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Telecoms company Qualcomm has opened a new front in its patent war with Nokia, lodging a complaint against the Finnish handset maker at the US International Trade Commission.
If successful, Qualcomm could ban Nokia handsets from the US for infringing six of its patents.
In October 2005, Nokia complained to the European Commission about the price of Qualcomm's patent licences. In November, Qualcomm filed a suit against Nokia in San Diego over the alleged infringement of a dozen patents.
The dispute between the two companies centres on the problem with using patented technology in telecommunication industry standards.
Qualcomm owns the rights to 'code division multiple access' technology, which is used by the mobile phone industry as the European standard for third-generation telephony. Handset companies using the standard must pay Qualcomm for a licence.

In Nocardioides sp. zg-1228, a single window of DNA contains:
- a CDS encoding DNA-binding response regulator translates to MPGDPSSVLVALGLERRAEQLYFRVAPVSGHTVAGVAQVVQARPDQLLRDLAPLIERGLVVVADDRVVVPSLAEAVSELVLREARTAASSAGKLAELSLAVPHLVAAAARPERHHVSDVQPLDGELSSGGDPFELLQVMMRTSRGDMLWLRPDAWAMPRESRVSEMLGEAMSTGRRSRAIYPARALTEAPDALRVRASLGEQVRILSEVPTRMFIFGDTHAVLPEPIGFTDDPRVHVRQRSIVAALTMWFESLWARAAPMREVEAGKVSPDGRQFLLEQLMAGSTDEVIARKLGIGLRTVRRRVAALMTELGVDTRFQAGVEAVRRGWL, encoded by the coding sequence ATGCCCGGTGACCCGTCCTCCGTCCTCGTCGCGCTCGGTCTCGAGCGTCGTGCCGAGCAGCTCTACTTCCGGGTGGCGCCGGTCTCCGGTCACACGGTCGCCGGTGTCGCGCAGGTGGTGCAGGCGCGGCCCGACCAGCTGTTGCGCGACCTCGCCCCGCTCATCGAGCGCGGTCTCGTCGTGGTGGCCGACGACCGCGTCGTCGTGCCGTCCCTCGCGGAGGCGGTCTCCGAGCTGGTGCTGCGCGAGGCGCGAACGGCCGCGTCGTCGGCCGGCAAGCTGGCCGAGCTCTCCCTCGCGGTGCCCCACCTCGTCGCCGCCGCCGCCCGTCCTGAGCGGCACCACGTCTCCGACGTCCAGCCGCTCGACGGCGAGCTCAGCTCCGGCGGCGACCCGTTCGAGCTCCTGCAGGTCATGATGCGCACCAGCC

Patent expert Morag Macdonald, co-head of IP at Bird & Bird, commented: "The real story is not that it is a specific case of interest. What is important is that all of a sudden patents have become so important to this industry."
While the telecoms industry was developing first and second-generation technologies, there were fewer standards and fewer companies with patents able to license the technology to manufacturers.
The proliferation of standards and mobile companies has made the issue of using patented technology in industry standards more contentious.
Nokia's licensing agreement with Qualcomm expires in April next year. The ITC will hear the case in the first half of next year.